A global ‘treaty’ under consideration could be the catalyst to reducing the ruinous waste
Convenience and cheap production costs and retail prices have, over the course of seven decades, made the use of plastic products a global habit. Current annual production is estimated to be in
excess of 300 million tonnes.
The price we pay for that convenience and cheapness is no longer hidden, of course. Most plastic goods are designed for temporary use, and sure enough, we throw away about half of all that we acquire. Everywhere you look nowadays, even in rural areas, plastic waste litters the environment. Even in places where few people get to look, like the middle of the oceans, vast islands of plastic refuse are swirling in the currents, maelstroms of garbage deadly to marine life and thus a threat to humanity too.
Over the next two decades, plastic waste that isn’t properly collected and managed or recycled is set to double, from 21 million tonnes per year
currently, due chiefly to relentless
population growth. About eight
million tonnes of the plastic we now discard ends up in the seas, where fish and turtles mistake it for food,
swallow it and either choke to death or die of starvation because what they’ve consumed can’t be digested and they have no room for real food.
A proposal by Marco Lambertini, a scientist and director-general of WWF International, holds some potential. His idea for a global “plastic treaty” to tackle the issue will soon come before the United Nations Environment Programme for consideration. If adopted, it might get governments to act both on their own and in tandem with other countries for better management of plastic products, focusing mainly on single-use and non-recyclable plastic.
Better still would be decisive action on the part of the oil and gas industry, which produces the raw materials for making all forms of plastic.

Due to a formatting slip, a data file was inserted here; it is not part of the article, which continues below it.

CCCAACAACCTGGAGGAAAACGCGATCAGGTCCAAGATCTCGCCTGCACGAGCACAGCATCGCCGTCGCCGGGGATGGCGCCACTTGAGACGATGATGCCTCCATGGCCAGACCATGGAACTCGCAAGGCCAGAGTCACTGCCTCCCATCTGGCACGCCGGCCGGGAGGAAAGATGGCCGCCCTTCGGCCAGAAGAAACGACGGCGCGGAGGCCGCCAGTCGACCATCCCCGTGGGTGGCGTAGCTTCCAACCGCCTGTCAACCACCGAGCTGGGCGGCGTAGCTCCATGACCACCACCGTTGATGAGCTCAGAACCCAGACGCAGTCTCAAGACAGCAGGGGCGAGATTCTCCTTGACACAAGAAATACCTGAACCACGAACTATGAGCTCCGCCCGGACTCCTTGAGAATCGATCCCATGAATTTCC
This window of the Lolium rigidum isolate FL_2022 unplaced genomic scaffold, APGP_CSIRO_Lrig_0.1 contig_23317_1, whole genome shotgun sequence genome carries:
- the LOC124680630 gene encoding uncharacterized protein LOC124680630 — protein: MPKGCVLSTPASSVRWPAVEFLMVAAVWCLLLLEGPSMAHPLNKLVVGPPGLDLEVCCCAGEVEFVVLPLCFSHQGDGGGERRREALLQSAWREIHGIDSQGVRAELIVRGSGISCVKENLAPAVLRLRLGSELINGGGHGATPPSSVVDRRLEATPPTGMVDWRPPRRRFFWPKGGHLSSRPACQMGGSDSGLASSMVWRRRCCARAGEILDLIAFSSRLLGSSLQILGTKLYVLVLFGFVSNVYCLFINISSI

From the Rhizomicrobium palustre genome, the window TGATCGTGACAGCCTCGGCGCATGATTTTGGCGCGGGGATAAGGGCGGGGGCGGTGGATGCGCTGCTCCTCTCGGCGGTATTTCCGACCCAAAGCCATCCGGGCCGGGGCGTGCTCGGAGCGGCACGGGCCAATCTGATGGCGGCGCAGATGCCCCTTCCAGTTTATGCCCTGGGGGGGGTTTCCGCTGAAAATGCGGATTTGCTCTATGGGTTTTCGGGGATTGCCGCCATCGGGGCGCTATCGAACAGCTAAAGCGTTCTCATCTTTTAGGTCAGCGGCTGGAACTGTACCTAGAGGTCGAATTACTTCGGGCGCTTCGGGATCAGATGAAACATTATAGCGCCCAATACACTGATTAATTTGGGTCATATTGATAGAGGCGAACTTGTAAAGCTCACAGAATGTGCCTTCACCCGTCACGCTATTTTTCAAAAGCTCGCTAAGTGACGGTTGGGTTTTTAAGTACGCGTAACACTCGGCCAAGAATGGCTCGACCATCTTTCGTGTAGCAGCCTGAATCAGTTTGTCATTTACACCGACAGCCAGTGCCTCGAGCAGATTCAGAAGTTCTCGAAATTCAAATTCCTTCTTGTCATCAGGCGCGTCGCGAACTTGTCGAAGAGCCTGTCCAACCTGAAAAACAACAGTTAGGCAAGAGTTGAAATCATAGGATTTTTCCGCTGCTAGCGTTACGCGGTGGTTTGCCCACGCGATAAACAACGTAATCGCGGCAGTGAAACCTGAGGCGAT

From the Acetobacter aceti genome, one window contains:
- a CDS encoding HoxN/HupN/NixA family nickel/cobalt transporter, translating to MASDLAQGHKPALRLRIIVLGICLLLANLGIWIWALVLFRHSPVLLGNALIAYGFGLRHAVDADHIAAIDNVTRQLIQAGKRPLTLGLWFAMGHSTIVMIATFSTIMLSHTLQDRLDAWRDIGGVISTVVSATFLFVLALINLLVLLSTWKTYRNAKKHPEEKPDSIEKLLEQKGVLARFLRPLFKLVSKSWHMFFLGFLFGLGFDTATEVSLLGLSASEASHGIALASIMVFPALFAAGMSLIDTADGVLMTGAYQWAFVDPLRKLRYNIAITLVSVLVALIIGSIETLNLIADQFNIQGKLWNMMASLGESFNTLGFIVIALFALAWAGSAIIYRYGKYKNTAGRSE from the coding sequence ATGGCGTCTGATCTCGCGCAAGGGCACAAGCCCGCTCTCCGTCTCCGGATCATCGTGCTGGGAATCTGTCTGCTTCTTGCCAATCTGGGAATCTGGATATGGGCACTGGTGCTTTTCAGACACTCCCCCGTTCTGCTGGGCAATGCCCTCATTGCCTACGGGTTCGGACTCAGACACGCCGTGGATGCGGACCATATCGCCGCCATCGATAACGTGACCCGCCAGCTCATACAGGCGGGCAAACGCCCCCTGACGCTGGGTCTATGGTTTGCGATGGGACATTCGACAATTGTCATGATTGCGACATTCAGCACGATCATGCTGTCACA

Countries signing on to the plastic treaty would be required to set
targets for reducing the production and consumption of single-use
plastic – shopping bags, drinking straws, food and beverage containers and packaging. They would agree to work together to standardise the
collection, management and
recycling of plastic waste. At present, less than 15 per cent of all plastic is recycled. All the rest is deemed unsuitable for recycling, usually for lack of technology and a system to do so, and that too has to change.
Governments aligned in the treaty would have to formulate policies to encourage the private sector to invest in creating biodegradable substitutes for plastic. Given the urgency of the problem, tax breaks and other
incentives should feature prominently in these national policies. We
desperately need to reduce the use of existing plastics and develop new materials more friendly to the
environment. What we use and toss aside today contributes massively to climate change.
Efforts to tackle the issue must most urgently find solutions upstream, in the oil and gas industry. Then the focus can move to midstream – the retailers and distributors. Finally, at the downstream level, billions of consumers – especially in regions such as Asia where populations and middle classes are growing fastest – will have to be weaned off an old and life-crippling habit.
Without the political will to make a difference, followed by the cooperation of big business and society as a whole, it will be impossible to end our reliance on single-use plastic.